Emily Blunt and Jamie Dornan play neighbouring farmers who are destined to be together – he just hasn’t realised it yet.
You may have heard about Wild Mountain Thyme thanks to the widespread ridicule on social media over the Irish accents when the trailer came out late last year. And now you can hear them in all their dodgy glory!
Directed by John Patrick Shanley, who has adapted his 2014 Broadway play Outside Mullingar, Wild Mountain Thyme stars Emily Blunt and Jamie Dornan as Rosemary Muldoon and Anthony Reilly, who grew up on neighbouring farms and seem destined to be together – he just doesn’t know it yet.
Rosemary has been in love with Anthony for years and he’s absolutely oblivious. However, when his American cousin Adam Kelly (Jon Hamm) visits the farm, to potentially take it over after Anthony’s father Tony (Christopher Walken) dies, he complicates matters by becoming attracted to Rosemary.
It’s hard to believe that talented actors such as these would sign up for this bizarre and over-the-top romantic comedy.
The absurdity of it is quite amusing and you can’t help but laugh about how silly it is – and that’s before you reach the late twist that is so ridiculous you’ll be floored and baffled by it.
Even if you (wisely) hadn’t been taking this frivolous, lightweight movie seriously, you’ll probably still end up utterly dumbfounded.
Blunt and Dornan’s characters don’t feel like real people; to illustrate how sassy and headstrong and desperate to be with Anthony she is, Blunt stomps around the farm and huffs a lot, while he’s so introverted and eccentric, you can understand why his father doesn’t want to leave the farm to him when there’s a safer bet available.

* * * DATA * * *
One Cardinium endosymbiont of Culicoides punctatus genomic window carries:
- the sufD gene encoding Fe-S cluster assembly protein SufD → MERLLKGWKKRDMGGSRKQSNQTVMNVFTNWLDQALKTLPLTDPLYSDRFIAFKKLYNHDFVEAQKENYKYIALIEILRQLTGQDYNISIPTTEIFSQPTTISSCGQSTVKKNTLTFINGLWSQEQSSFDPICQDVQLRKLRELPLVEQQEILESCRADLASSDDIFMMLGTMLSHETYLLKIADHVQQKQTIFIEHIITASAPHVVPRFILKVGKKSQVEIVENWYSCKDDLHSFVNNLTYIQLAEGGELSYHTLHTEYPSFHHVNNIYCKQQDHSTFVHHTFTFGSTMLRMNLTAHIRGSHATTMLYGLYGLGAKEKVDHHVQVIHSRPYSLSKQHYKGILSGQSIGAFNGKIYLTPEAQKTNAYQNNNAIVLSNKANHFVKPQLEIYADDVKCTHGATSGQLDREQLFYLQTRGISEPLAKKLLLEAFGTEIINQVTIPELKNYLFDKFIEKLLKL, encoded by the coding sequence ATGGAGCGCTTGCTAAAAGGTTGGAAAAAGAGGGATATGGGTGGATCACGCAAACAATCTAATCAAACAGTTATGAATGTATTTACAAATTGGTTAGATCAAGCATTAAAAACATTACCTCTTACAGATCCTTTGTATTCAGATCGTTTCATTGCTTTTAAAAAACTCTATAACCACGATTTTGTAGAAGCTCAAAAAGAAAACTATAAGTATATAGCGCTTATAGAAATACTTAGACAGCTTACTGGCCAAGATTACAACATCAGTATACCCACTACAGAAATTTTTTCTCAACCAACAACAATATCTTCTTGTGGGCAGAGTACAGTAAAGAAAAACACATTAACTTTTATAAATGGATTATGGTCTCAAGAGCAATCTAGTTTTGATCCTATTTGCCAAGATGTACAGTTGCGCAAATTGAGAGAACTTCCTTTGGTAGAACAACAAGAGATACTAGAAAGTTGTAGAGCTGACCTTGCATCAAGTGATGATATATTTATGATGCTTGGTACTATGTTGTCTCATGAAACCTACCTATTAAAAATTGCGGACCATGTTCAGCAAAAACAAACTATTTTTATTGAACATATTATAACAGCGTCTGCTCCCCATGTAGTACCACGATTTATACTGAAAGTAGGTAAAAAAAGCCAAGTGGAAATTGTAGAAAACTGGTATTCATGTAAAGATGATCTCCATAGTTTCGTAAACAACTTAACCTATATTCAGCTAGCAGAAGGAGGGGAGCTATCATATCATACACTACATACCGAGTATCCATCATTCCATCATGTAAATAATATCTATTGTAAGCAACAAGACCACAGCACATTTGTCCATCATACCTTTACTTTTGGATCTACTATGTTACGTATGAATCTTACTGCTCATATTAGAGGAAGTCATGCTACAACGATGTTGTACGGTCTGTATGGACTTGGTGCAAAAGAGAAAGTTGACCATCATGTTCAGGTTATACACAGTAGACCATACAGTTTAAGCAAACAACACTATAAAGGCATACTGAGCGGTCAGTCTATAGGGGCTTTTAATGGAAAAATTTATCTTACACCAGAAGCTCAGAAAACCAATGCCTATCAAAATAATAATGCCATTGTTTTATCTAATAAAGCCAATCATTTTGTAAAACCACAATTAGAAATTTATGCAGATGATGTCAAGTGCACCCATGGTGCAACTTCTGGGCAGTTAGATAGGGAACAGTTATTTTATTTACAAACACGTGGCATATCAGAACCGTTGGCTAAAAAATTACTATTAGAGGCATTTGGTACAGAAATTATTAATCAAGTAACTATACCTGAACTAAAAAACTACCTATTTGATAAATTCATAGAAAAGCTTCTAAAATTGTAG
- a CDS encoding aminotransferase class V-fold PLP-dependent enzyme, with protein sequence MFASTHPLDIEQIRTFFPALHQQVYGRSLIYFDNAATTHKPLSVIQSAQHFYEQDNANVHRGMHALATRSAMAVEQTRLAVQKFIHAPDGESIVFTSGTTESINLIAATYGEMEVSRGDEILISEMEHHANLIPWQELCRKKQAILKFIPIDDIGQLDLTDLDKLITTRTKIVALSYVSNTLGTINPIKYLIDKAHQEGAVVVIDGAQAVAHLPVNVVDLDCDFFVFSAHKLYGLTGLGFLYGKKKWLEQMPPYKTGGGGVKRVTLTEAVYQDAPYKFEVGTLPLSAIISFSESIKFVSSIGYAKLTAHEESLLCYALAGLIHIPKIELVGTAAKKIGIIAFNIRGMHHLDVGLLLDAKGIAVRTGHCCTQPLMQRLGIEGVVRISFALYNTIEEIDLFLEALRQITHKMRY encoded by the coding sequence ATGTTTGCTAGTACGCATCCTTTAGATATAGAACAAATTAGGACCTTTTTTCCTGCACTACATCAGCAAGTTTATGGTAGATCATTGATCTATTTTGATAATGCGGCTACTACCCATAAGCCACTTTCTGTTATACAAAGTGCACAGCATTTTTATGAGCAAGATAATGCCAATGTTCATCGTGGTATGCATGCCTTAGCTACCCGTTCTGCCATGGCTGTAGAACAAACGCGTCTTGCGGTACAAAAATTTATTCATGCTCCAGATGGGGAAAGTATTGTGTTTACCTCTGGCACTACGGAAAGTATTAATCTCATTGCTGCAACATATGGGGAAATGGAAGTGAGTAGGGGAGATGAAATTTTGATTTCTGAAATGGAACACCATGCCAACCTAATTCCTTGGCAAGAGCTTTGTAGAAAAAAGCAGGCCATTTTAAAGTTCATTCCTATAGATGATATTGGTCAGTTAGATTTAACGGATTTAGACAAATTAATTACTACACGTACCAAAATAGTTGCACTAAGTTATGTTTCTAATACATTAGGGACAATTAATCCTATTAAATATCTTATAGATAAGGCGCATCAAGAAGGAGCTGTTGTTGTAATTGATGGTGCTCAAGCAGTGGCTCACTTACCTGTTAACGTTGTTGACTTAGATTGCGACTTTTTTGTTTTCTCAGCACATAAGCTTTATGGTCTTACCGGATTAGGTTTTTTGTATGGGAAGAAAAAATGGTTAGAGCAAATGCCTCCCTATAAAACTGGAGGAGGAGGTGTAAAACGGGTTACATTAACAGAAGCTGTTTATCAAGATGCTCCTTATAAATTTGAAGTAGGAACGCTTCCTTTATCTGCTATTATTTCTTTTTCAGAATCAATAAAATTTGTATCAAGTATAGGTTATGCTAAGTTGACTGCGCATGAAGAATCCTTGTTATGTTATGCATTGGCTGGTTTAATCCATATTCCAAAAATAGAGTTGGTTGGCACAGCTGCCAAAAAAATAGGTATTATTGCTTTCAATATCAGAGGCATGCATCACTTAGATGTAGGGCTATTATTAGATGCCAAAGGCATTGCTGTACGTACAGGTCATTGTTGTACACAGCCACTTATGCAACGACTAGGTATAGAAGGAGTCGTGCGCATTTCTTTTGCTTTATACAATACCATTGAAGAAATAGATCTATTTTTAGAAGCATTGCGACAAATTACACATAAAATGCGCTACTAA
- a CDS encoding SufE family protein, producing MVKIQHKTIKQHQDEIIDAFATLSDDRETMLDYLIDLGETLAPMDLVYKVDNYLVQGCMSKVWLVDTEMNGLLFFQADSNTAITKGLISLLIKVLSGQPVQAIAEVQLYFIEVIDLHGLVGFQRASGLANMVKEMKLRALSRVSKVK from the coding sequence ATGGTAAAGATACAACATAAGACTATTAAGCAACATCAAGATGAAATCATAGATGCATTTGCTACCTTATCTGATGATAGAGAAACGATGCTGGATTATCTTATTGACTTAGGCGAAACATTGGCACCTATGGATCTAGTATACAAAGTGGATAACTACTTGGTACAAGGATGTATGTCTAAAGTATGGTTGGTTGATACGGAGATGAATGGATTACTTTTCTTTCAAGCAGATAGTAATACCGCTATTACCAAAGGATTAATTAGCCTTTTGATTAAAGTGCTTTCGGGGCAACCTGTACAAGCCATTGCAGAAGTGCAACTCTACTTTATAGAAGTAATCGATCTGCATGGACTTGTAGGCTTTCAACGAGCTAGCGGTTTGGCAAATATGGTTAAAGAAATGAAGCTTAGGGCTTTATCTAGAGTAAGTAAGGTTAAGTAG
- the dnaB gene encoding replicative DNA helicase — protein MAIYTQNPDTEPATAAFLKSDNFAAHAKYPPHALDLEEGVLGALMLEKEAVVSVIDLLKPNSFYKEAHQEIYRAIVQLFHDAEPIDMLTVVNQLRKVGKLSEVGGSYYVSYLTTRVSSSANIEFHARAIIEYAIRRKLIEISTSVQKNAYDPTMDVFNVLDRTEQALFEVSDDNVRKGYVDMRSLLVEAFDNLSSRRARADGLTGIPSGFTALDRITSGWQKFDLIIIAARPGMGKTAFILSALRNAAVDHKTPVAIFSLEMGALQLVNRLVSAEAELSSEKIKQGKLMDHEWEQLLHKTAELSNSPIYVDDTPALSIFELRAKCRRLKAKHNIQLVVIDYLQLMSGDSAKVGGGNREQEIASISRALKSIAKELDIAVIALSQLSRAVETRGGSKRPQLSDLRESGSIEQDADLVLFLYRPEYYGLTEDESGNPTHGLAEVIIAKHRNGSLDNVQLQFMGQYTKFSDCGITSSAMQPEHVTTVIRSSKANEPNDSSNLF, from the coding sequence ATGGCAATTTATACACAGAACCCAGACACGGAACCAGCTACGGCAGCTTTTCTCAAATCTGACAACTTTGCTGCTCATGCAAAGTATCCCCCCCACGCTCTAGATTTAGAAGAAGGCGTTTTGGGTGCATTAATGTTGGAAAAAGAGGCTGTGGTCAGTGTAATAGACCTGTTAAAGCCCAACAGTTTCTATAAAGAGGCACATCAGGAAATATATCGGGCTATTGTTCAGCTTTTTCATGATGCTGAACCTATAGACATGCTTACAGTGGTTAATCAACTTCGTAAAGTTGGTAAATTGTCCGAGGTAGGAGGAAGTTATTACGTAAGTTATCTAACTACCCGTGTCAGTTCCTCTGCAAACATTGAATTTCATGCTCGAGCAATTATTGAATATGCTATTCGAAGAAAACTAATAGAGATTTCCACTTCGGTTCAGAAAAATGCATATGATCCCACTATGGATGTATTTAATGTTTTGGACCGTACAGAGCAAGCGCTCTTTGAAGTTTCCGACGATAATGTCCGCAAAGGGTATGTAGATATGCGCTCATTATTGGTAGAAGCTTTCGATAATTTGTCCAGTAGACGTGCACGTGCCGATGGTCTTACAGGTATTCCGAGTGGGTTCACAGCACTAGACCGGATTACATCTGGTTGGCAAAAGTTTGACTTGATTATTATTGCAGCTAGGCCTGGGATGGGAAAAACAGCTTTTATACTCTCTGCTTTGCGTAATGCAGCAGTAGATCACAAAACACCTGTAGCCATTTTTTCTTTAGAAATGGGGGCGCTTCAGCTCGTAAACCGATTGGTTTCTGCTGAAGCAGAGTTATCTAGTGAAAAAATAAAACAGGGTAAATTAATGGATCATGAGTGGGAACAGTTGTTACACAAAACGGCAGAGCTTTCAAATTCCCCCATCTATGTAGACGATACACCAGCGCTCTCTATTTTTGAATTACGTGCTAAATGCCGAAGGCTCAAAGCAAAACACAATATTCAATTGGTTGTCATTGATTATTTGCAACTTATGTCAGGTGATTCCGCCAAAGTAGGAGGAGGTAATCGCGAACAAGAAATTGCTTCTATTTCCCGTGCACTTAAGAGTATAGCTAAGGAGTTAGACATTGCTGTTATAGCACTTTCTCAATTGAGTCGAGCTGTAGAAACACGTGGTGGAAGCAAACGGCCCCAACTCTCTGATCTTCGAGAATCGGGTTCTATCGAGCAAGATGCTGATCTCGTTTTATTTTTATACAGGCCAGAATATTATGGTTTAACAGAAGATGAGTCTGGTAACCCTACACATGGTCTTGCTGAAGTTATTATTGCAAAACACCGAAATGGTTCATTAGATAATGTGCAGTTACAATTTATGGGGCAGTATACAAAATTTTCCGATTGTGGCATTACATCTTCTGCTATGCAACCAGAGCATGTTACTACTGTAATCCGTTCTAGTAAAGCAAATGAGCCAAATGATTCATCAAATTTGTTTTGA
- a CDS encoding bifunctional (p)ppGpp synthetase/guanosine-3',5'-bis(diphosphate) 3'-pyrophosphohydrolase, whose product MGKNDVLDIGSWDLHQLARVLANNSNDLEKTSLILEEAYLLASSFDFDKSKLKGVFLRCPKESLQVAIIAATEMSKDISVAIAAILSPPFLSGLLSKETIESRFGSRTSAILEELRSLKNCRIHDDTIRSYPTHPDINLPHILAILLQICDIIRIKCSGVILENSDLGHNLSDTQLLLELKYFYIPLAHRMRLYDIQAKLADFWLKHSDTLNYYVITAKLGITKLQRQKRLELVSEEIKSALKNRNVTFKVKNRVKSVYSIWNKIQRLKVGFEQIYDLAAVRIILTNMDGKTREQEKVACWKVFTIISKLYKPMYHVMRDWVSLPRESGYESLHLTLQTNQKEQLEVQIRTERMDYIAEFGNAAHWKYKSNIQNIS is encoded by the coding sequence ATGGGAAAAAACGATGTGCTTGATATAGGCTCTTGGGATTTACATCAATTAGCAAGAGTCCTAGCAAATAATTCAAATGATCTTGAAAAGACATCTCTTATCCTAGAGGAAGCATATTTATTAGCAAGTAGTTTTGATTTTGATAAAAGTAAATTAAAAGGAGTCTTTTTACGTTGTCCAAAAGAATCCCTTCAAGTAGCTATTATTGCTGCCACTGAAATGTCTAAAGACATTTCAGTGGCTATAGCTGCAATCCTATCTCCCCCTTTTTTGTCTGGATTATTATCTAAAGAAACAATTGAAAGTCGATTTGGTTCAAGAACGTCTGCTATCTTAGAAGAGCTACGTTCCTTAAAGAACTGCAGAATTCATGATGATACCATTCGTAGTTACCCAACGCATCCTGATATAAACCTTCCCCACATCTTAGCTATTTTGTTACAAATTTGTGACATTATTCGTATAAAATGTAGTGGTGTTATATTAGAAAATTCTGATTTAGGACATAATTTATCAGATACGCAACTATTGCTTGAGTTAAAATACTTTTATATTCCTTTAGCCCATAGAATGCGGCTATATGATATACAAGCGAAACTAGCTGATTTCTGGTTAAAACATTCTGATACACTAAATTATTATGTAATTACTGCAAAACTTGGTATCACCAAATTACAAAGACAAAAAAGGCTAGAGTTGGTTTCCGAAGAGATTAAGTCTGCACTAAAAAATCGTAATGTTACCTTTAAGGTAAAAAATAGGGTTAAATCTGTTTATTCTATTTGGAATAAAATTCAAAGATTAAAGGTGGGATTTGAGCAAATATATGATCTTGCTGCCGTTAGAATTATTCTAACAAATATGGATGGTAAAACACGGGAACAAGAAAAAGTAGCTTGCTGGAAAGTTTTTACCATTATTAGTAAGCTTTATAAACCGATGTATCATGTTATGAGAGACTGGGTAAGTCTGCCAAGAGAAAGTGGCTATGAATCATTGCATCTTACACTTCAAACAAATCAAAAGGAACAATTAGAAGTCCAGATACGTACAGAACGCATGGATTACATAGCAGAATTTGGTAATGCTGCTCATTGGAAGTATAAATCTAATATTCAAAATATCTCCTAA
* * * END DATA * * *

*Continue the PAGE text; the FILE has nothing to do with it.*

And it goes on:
The screenplay never manages to make the characters anything more than caricatures and it’s almost as if you’re watching a comedy sketch. It doesn’t help that it’s littered with cliched Irish references to accompany the obvious landscape shots and eyebrow-raising accents.
As the trailer made pretty clear, the accents in Wild Mountain Thyme are all over the place. Walken makes a very weak attempt, while Blunt goes the opposite way and throws herself into the accent with such gusto she goes completely overboard. Dornan, who is Northern Irish, comes off slightly better but clearly had some trouble switching to Irish and his effort is very inconsistent.
Hamm is saved by the fact that he has to play a charming and smooth American businessman, something the Mad Men star’s got plenty of experience doing.
You can’t help but expect more from this film given the cast that signed up and the fact Shanley is a Tony and Oscar-winning playwright and filmmaker. However, Wild Mountain Thyme turns out to be an absurd and forgettable romcom that was a bad call for all involved.
On digital platforms from Friday 30th April.
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